The lights are on
Over the past 12 hours, the internet has been abuzz of news that Nintendo has started exerting claims on user generated YouTube videos featuring its properties. The news comes via YouTube user Zack Scott Games who states,
I am a gamer/LPer at http://youtube.com/ZackScottGames, and I can confirm that Nintendo is now claiming ownership of gameplay videos. This action is done via YouTube's Content ID system, and it causes an affected video's advertising revenue to go to Nintendo rather than the video creator. As of now, they have only gone after my most recent Super Mario 3D Land videos, but a few other popular YouTubers have experienced this as well.
Scott also posted his thoughts on his Facebook page.
I just want to express my feelings on the matter of Nintendo claiming not just my YouTube videos, but from several LPers as well.
I'm a Nintendo fan. I waited in the cold overnight to get a Wii. I'm a 3DS ambassador. I got a Wii U at midnight when I already had one in the mail. I've been a Nintendo fan since the NES, and I've owned all of their systems.With that said, I think filing claims against LPers is backwards. Video games aren't like movies or TV. Each play-through is a unique audiovisual experience. When I see a film that someone else is also watching, I don't need to see it again. When I see a game that someone else is playing, I want to play that game for myself! Sure, there may be some people who watch games rather than play them, but are those people even gamers?My viewers watch my gameplay videos for three main reasons:1. To hear my commentary/review.2. To learn about the game and how to play certain parts.3. To see how I handle and react to certain parts of the game.Since I started my gaming channel, I've played a lot of games. I love Nintendo, so I've included their games in my line-up. But until their claims are straightened out, I won't be playing their games. I won't because it jeopardizes my channel's copyright standing and the livelihood of all LPers.
This was confirmed to GameFront by Nintendo in a statement. Nintendo became a YouTube content partner in February of this year and is taking advantage of YouTube's ContentID program, which automatically matches video and audio against a database of copyrighted material.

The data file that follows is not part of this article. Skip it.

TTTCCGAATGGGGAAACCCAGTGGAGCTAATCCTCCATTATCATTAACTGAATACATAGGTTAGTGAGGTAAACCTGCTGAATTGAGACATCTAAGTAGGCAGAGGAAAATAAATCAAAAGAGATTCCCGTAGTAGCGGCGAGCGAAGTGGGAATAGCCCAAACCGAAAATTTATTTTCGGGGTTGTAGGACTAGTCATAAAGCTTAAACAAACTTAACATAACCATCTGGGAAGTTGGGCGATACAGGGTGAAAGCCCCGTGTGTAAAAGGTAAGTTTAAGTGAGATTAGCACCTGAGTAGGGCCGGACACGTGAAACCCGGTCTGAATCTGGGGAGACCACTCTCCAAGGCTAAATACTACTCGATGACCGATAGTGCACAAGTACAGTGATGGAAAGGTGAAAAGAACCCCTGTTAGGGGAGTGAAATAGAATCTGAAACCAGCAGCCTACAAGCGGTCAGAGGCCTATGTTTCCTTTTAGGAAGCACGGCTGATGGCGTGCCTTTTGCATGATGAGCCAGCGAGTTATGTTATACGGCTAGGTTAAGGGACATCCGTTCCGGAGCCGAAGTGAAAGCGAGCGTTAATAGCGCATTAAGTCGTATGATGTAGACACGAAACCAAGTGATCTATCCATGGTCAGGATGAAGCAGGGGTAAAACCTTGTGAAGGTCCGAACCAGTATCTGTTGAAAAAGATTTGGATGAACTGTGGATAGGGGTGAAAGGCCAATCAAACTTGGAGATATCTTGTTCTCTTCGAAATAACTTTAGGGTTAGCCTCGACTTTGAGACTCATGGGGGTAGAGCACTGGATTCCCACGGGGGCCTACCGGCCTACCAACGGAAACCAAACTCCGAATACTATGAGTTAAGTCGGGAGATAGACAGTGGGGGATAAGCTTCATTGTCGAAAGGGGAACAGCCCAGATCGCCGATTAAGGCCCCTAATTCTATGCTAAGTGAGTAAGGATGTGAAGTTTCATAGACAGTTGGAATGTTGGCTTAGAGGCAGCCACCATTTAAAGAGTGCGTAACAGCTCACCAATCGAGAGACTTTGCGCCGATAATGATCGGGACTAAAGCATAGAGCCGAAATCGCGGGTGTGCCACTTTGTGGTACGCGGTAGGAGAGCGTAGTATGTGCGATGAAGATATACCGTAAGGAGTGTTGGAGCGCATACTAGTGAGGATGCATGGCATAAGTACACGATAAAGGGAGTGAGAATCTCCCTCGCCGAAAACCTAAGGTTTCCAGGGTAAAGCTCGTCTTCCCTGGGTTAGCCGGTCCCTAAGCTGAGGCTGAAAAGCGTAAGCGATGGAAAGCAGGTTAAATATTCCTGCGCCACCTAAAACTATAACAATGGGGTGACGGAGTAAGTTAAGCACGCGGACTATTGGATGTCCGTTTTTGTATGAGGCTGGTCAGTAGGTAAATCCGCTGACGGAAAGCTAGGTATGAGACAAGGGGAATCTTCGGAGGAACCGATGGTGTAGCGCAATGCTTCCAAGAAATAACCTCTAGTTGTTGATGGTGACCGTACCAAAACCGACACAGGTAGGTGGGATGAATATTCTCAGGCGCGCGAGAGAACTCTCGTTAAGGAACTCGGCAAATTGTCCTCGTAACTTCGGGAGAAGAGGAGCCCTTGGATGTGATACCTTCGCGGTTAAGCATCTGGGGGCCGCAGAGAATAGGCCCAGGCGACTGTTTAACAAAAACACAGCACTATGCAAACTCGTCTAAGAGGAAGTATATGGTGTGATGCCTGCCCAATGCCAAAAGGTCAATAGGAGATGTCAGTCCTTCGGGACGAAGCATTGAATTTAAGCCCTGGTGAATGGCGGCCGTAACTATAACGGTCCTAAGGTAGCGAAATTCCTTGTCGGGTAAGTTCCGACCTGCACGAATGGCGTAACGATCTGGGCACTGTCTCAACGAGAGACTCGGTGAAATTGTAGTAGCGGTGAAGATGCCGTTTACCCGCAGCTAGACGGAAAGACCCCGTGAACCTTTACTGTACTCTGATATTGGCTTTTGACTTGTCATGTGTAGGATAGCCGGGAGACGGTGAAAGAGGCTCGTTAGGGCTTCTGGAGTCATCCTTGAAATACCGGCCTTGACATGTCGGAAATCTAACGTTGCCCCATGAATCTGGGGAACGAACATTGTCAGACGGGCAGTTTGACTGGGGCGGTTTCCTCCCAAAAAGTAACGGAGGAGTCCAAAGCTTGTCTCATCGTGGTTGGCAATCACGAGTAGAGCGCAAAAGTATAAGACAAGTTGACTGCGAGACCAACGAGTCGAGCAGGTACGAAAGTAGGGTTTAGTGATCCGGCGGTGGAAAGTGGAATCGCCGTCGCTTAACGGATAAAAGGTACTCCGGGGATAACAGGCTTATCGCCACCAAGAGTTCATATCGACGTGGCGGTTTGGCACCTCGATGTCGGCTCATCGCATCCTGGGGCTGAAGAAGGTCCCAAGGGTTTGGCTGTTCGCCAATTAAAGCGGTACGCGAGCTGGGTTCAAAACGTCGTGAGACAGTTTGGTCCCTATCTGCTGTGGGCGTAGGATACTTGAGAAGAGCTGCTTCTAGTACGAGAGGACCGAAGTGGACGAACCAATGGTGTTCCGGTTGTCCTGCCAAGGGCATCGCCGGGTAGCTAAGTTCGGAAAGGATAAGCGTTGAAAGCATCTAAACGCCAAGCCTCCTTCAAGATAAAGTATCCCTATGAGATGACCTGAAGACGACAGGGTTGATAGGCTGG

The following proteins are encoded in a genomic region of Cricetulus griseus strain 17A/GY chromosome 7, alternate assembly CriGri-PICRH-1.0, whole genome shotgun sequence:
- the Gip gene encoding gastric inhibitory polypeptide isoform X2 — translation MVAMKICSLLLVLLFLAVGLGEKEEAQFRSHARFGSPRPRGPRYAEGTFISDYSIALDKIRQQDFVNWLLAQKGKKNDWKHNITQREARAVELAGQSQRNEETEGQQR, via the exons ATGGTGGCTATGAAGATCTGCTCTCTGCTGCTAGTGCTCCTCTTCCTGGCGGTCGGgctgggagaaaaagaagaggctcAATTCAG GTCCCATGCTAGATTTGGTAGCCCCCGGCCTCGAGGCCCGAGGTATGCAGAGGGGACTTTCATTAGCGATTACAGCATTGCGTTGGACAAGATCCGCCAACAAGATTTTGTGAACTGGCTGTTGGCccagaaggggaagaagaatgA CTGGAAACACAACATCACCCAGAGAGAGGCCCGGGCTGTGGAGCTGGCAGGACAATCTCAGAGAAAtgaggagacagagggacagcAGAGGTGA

Whether Let's Play videos are derivative works and therefore subject to different consideration under the law is irrelevant in this case. (Derivative works are those that primarily use a copyrighted piece, but are an original work of authorship through modification or annotation. In this case, the commentary provided by the filmmaker might be consider annotation.) Nintendo is using YouTube policies to exert its claim, and those are not directly correlated to United States copyright law. It also bears mentioning that Nintendo could opt to fully block these videos under YouTube policies.
The issue then isn't whether Nintendo can do this, but whether it should. The backlash has been significant, and there are many voices on social media that feel Nintendo's action is alienating and discouraging. Whether that will translate into fewer Nintendo games showcased in Let's Play videos remains to be seen. Right now, all we can say is that this hasn't been the best public relations moment for the company.
Update: Nintendo has supplied Game Informer with a statement:
As part of our on-going push to ensure Nintendo content is shared across social media channels in an appropriate and safe way, we became a YouTube partner and as such in February 2013 we registered our copyright content in the YouTube database.
For most fan videos this will not result in any changes, however, for those videos featuring Nintendo-owned content, such as images or audio of a certain length, adverts will now appear at the beginning, next to or at the end of the clips. We continually want our fans to enjoy sharing Nintendo content on YouTube, and that is why, unlike other entertainment companies, we have chosen not to block people using our intellectual property.
For more information please visit http://www.youtube.com/yt/copyright/faq.html
Email the author Mike Futter, or follow on Google+, Twitter, and Game Informer.
Ouch, Nintendo better think about what it's doing. This is going to make a whole lot of people very very unhappy.
Thanks Mike, those last couple of paragraphs really helped to clear up a lot of the legal questions people have about this issue, as well as why a lot of people are reacting negatively to this news. I'm spreading this around as much as possible.
As a YouTuber myself, it's sad to see this kind of news.